Vineyard Update: Harvest 2021 Begins

Vineyard Update: Harvest 2021 Begins

  • Harvest To Bottle

It’s the time of year in the County where you can feed off the energy, anticipation, and excitement in the air — it’s officially time for harvest 2021. There were a lot of predictions about when harvest would start this year in PEC, and it really differed depending on who you asked. The slightest change in location can really impact the timing of when you’d pick your grapes. The team at Traynor was always looking to an early October harvest, but one thing they couldn’t predict were the grapes being delivered from Niagara as early as mid-September. With the non-stop rain in Niagara, there was no choice but to pick, and when the grapes come in, the grapes come in. 

So, what’s happening in terms of harvest? When it comes to picking fruit from the Traynor vineyard, the first week of October the Sauvignon Blanc and Frontenac Gris came off the vines and is now complete, and the second week of October will be all about the Marquette and Chardonnay. The winery has also received Gamay, Sauvignon Blanc and Pinot Gris from Niagara, as well as some local County Gamay and Vidal. 

This was Traynor’s second straight year of 100% organic practices on the vineyard — that means the team didn’t use a single insecticide on the vines. The only product the team used to protect the plants throughout the season was Epsom salts, baking soda, sulphur, and copper. This year the team also used a foliage spray called Nurture Growth, an organic fertilizer, which resulted in the vines growing a lot healthier. There was no need to irrigate the vines this year, and Mike is thinking this had to do with the introduction of the fertilizer since it leaves almost a waxy layer on the leaves which helps them from perspiring as much. An added and unexpected bonus to this fertilizer was its pungent smell — it smells seriously bad — but with that came less bugs. Mike is convinced the awful smell drove the bugs away, although this isn’t 100% proven, it’s a possibility.  

When speaking to the season itself, Mike chuckled — the year started off really dry, got really wet, got really dry, and now it’s really wet. It was a typical growing season in Ontario where it is anyone’s guess, and the winemakers and their teams are just along for the ride. 

The constant rain the County has been experiencing the past few weeks can also be hard on the fruit, especially after the extreme drought that we went through. The skins are not used to this much water, so the fruit breaks down a little earlier than it would typically, but ultimately should not impact the wine — Mike and Richard are meticulous about holding onto wine until it’s just right and ready to be released. This does impact the winery’s yield however, so they are being cautious about picking overly early.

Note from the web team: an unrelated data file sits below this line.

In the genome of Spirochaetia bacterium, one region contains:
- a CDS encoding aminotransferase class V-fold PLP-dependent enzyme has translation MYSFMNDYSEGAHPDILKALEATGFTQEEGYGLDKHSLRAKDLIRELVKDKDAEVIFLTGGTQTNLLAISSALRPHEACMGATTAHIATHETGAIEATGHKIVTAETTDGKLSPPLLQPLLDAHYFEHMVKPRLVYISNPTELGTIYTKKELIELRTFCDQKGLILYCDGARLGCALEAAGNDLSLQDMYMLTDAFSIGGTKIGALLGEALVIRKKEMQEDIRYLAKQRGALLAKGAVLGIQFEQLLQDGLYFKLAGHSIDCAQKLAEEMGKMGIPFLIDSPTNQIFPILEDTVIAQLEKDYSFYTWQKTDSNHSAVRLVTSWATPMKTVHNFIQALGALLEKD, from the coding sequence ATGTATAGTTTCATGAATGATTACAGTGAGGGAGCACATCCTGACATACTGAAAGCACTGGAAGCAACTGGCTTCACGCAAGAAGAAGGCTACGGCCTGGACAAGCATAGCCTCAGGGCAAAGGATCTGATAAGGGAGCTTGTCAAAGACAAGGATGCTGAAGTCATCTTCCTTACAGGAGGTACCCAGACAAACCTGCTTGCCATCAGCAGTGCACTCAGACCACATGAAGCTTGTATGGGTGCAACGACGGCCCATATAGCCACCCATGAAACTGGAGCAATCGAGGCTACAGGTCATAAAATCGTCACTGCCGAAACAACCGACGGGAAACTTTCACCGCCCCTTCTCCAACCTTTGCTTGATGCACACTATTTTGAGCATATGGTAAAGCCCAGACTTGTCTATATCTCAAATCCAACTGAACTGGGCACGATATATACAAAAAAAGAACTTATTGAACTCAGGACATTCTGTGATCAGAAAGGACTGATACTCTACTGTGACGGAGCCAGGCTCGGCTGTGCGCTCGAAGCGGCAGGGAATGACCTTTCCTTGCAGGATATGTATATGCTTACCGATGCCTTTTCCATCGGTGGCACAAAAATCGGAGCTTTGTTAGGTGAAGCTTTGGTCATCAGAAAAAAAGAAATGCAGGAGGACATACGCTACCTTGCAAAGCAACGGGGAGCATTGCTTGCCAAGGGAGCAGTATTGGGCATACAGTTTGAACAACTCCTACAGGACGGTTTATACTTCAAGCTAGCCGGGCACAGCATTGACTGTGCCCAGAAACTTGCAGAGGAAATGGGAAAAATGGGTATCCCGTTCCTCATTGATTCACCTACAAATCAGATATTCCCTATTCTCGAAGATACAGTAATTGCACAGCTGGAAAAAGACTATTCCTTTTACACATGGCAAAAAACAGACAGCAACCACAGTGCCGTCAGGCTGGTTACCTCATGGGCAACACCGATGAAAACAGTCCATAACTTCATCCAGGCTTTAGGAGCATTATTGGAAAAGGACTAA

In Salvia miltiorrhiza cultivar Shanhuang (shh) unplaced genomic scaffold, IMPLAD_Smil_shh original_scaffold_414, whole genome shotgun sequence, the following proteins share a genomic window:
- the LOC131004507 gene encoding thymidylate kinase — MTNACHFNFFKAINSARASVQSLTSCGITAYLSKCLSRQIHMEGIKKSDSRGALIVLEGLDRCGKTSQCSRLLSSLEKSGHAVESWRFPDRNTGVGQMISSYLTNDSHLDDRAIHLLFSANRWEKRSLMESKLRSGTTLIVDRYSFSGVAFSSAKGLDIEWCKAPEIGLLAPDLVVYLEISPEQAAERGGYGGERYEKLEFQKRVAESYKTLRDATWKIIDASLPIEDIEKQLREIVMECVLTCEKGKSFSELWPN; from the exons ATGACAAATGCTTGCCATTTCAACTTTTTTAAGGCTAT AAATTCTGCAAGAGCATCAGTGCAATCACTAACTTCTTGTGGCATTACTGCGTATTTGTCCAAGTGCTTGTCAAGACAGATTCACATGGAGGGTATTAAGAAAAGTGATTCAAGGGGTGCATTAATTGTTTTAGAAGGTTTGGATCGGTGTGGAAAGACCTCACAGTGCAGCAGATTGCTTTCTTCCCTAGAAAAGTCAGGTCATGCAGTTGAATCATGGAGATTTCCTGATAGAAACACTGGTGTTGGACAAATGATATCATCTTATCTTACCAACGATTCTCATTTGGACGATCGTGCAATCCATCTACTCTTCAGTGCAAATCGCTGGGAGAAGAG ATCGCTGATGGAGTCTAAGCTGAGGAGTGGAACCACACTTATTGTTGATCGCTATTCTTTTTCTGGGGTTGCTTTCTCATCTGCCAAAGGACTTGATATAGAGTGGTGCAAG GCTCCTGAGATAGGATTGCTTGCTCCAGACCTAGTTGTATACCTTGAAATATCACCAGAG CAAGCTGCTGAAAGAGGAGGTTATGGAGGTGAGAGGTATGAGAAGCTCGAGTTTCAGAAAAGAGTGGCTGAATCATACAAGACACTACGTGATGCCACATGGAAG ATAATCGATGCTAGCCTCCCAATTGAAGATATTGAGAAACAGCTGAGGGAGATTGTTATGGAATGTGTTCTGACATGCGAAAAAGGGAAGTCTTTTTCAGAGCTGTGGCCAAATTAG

When looking at the season in terms of the wine it will produce, it is a typical year for Ontario wines — the sugars aren’t overly high and about average, and the acidity is looking good on everything that the winery has received or picked so far. Compare these observations to a year like 2020, where the fruit was very ripe, or even three years ago when the fruit was slightly underripe, and you will start to be able to compare the final products and gain an understanding of how climate impacts the wine in the glass. All in all, having an average year on the vineyard is a good thing, and seen as something worth celebrating. 

There is no denying that the climate is getting warmer over the years, and this is being experienced across most wine growing regions. Mike’s first winemaking years were in 2000-2001, which were amazing years for Ontario wines, and the grapes were making lighter wines, sitting at around a maximum 13% ABV. Today, it isn’t out of the question to be able to produce a wine close to 15%. Things have really warmed up over the last 20 years — an extra 1% of alcohol requires about two more weeks of ripening, which means in just two decades we are experiencing an extra 4-5 weeks’ worth of ripening. That’s a lot. That can change the range of varieties vineyards grow, meaning some vineyards might even have to replant or rethink the fruit they are producing if this continues. Riesling never ripened well in the County, but it’s getting to the point that it just might. 

While grapes are arriving and being picked, the team is already busy bottling Pét Nat, which is earlier than in previous years, as well as working on some completely new projects to be released throughout the fall and into the New Year — stay tuned!  

It’s an amazing time to give the winery a visit and check out the ever-changing grapes on the vines. Check out @traynorvineyards on social for real-time updates and details about how you can visit.